This past weekend, the New York Public Library celebrated the centennial of the magnificent building which houses its research collection with a series of events. The one I was the most excited about was the tour of the stacks. As many of you know, the 42nd Street research library is a closed stacks institution. Users fill out a form and submit it, and 20 or so minutes later the book appears at desk in the middle of the reading room. The forms until very recently were sent downstairs, to the 7 floors of stacks below the reading room, by pneumatic tubes, but I believe, sadly, that system has at last been made obsolete. Anyway, the whole process seems very mysterious and slightly magical to someone like me, who has has spent countless hours in the building. Most people on the tour seemed to feel the same way, especially the woman who had tears in her eyes she was so excited about seeing the stacks. Perhaps not surprisingly, once we got down to the stacks, I felt like I was in a Wes Anderson movie set, in a charming thicket of old card catalog cases, shoots and conveyor belts, call slips and (of course) books.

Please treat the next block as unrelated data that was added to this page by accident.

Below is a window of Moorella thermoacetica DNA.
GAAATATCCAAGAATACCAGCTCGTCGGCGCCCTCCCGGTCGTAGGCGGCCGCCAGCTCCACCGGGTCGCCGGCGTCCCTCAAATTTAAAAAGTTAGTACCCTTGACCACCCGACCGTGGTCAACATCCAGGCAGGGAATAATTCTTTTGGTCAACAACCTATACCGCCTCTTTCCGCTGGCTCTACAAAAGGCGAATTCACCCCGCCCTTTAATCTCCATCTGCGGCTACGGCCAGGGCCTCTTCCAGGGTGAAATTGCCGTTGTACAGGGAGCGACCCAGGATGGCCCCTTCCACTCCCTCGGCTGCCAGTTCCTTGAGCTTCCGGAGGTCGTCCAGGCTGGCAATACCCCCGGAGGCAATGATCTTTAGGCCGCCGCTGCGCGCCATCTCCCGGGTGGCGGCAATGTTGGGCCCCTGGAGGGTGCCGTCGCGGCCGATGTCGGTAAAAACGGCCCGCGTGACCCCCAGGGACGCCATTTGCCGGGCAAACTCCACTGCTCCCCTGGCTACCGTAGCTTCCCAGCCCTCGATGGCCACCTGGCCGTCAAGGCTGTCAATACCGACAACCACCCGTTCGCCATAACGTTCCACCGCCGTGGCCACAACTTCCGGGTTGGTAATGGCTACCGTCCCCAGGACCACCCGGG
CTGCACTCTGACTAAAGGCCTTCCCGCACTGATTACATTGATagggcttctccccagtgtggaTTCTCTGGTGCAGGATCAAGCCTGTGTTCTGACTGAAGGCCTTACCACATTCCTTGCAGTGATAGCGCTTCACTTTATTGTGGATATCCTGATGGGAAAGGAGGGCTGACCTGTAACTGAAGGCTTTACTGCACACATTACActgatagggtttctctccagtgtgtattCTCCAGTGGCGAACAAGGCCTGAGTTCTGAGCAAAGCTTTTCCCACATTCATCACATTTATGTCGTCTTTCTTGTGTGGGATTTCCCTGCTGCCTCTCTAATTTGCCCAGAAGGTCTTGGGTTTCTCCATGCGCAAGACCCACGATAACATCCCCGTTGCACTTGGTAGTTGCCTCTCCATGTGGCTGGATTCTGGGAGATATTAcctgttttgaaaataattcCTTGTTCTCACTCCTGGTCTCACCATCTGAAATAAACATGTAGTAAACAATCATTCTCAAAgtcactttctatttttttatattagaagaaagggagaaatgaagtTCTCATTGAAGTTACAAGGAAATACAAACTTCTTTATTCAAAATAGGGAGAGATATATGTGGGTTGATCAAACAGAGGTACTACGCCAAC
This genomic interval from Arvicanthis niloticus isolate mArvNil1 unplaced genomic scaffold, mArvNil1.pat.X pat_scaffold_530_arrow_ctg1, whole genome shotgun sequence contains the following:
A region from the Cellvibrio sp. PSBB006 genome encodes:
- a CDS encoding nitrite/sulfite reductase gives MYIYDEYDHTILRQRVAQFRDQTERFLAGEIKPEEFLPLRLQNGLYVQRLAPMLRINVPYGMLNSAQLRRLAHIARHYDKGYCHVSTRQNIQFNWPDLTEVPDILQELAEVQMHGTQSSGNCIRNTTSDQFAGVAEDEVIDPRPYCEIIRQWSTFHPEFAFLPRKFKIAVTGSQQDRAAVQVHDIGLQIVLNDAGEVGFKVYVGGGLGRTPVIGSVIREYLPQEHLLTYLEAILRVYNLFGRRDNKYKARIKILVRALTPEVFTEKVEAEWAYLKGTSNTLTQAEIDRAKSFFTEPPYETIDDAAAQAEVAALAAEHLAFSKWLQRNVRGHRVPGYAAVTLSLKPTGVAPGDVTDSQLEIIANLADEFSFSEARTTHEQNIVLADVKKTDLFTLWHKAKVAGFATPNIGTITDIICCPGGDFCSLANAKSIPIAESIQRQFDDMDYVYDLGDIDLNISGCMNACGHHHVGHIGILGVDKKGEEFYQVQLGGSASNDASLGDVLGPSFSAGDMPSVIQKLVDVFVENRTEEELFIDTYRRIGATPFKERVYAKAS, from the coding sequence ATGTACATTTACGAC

There is also a wonderful exhibition of some of the library’s treasures. Highlights for me were seeing Virginia Woolf’s walking stick, Jack Kerouac’s diary that served as the basis for On the Road and the first book published by Europeans in the Americas, from the 1500s. The oddest item might have been Charles Dicken’s letter opener–the handle was the paw of his beloved cat Bob, who had passed away. The exhibition’s curator Thomas Mellis is making a series of videos about some of the artifacts.
Another highlight–models of the library’s famous lions (Patience and Fortitude), made of Legos.